Posts Tagged ‘Pierre Menard’

The Sports Revolution: Speeding Up Baseball

Let me set the scene for you: The Tigers and Rangers play a tight afternoon Game 2 that many do not see the end of, because they have turned instead to a mundane Monday Night Football contest between the Lions and the Bears. Oh my.

Let me reset the scene for you: The Tigers and Rangers play a tight afternoon Game 2 that stays in the afternoon, with nobody turning the channel. They achieve this with one simple alteration of baseball rules: A batter is only permitted one two-strike foul ball before he is called out.

As always, please, control your incredulity. Baseball, as a game, has gotten demonstrably slower over the years — not just because more batters are getting on base, but also because they’re taking longer to do so. Major leaguers averaged 3.81 pitches per plate appearance this season, just down from record numbers in recent years. Contrast that with 1988, the first year that Baseball-Reference tracked the stat, when plate appearances lasted a mere 3.59 pitches.* Continue reading

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The Sports Revolution: Simultaneous Overtime!

Let ESPN’s Brian Griese set the scene for you: “It’s almost like the TD was given; it’s all going to come down to the two-point conversion.”

Let NPI’s Pierre Menard reset the scene for you: “Nothing in college football’s overtime can possibly be described as ‘given.’”

We have spent so much time analyzing the inadequacies of professional football’s overtime logistics that we have overlooked the larger flaws in college’s practice of the extra session(s). We are lucky that Monsieur Griese was describing a game between his alma mater, Michigan, and Illinois—one that Pierre can safely say was, in all aspects, irrelevant and insignificant.

Yes, college football’s overtime, mon ami, is broken. It is too easy to score, and like its professional predecessor, places an unnecessary significance on the initial coin toss. Furthermore, it skews statistics, scores, and the very nature of the sport.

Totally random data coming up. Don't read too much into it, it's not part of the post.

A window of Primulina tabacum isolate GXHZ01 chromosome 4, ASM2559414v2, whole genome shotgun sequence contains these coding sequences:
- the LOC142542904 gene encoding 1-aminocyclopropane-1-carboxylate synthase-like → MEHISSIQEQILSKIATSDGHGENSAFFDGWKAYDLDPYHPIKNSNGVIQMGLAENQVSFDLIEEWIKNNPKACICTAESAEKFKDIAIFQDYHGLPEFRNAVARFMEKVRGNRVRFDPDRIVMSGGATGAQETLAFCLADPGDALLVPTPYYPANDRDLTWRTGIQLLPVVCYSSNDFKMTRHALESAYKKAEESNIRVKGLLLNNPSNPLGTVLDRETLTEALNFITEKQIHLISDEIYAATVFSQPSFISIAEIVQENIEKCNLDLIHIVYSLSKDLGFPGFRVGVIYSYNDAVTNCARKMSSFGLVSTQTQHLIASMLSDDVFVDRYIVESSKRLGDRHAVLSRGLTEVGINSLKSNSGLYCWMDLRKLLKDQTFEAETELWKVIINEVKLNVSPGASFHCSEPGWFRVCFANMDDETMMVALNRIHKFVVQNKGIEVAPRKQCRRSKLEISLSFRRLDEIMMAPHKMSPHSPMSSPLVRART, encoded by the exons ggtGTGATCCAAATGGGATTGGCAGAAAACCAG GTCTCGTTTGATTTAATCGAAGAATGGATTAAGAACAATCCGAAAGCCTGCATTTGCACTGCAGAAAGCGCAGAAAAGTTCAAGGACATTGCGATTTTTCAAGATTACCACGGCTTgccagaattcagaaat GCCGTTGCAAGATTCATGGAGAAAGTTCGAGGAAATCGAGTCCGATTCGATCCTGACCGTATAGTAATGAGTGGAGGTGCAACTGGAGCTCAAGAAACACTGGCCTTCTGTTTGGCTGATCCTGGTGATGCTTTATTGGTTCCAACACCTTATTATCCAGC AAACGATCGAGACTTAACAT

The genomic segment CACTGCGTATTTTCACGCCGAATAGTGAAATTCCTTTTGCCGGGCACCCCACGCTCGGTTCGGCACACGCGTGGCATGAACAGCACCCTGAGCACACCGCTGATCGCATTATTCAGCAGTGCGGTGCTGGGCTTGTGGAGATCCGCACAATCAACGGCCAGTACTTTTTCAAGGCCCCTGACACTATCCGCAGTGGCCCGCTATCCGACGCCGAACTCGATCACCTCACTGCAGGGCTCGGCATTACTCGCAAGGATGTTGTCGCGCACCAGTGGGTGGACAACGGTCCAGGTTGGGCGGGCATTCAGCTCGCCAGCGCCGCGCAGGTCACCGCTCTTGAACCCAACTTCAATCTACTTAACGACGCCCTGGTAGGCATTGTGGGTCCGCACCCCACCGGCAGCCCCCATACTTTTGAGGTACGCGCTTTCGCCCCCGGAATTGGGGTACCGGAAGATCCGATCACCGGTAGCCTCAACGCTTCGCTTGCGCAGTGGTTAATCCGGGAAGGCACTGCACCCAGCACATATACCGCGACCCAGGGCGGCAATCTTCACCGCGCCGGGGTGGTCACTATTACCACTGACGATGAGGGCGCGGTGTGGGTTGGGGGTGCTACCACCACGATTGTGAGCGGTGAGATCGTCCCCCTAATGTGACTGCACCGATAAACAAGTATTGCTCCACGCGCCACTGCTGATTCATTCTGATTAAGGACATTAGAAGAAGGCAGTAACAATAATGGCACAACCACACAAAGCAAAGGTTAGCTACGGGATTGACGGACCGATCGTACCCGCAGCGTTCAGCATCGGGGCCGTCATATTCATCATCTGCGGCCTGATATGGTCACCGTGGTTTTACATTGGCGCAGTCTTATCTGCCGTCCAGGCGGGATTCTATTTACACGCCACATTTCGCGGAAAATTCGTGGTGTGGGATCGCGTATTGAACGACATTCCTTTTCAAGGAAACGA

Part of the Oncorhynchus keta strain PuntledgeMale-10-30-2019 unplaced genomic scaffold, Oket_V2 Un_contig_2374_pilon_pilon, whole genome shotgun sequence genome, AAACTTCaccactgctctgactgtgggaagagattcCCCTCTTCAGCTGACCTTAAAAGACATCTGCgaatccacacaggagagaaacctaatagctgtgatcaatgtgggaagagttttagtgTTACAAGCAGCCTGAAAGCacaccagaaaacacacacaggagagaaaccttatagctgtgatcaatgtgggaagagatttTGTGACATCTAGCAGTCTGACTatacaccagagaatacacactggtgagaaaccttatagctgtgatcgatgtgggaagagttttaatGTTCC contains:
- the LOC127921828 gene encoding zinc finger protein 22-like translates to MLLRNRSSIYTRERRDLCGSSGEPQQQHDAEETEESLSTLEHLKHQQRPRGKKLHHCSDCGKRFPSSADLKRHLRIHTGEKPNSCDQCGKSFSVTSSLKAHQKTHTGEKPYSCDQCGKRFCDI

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The Sports Revolution: Saving the Division Series

Last year about this time, I laid out my plans for an entire postseason overhaul. This year, while standing by most of those innovative suggestions — the nine-game World Series, in particular — I want to revisit the aspect of the Major League Baseball postseason that I, and every baseball fan I know,* continues to find most troubling.

*I do not know John S.

I speak, of course, of the Division Series.

The Division Series — scourge of the favorite and the underdog alike, a duality best occupied, it seems, by the Minnesota Twins. The Division Series — where a season of tidings of comfort and joy can come crashing down in four days. The Division Series — where baseball’s postseason most trivializes its regular-season and creates fundamental questions regarding the justice of its champion. The Division Series — why does it drop the “League” when the LCS never does?*

*Methinks the answer lay in an aversion to a certain FX television program. Perhaps I’ve anthropomorphized too much. That, or they don’t want to confuse members of the Latter-Day Saints.

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The Sports Revolution: And TWO!

Let me set the scene for you: You are playing the game of basketball, and you drive to the basket, and you are fouled on a layup attempt that you miss. You receive two free throws. The next play, the same thing occurs, except that you make the layup. You receive one free throw.

Let me reset the scene for you: Playing the game of basketball, yadda yadda, miss layup + foul = two free throws, made layup + foul = two free throws.

Wait, what?

Yes, mon ami, Pierre returns and with a vengeance. The NBA shall draw my unique ire over the course of the next several weeks, as I once again spew vitriol at the odd presumptions of American sports rules, taking aim at its most athletic and aesthetic of sports, but one that is passing away before our very eyes.

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Salman Rushdie and Creative Invention

Here are some things I like: rock music, stories about rock music, Greek mythology, modern re-tellings of ancient myths, alternate histories, esoterically allusive novels, trendy novelists. Given these preferences, Salman Rushdie’s The Ground Beneath Her Feet seems like a book written not so much for me as at me: Rushdie’s novel is a re-imagining of the myth of Orpheus and Eurydice set against the backdrop of the musical culture of the 1960s, 70s and 80s. I seem ideally suited to like this book.

And yet there is something very much off about it.

For one, Rusdie begins at the end: The novel opens with, “On St. Valentine’s Day, 1989, the last day of her life, the legendary popular singer Vina Apsara woke sobbing from a dream of human sacrifice in which she had been the intended victim.”

Beginning with the death of one of the two central characters (the “Eurydice” figure), Rushdie then goes backwards to tell us where she came from, how she met her soul mate, Ormus Cama (“Orpheus”), as well as our narrator Umeed “Rai” Merchant (also in love with Vina), and how she became a “legendary popular singer.”

Now, beginning at the end is not inherently bad— many great novels have done it successfully (Infinite Jest, American Pastoral, The Invisible Man). In this instance, though, it is indicative of the way Rushdie jumps around chronologically, never letting the story settle down and simply unfold. Continue reading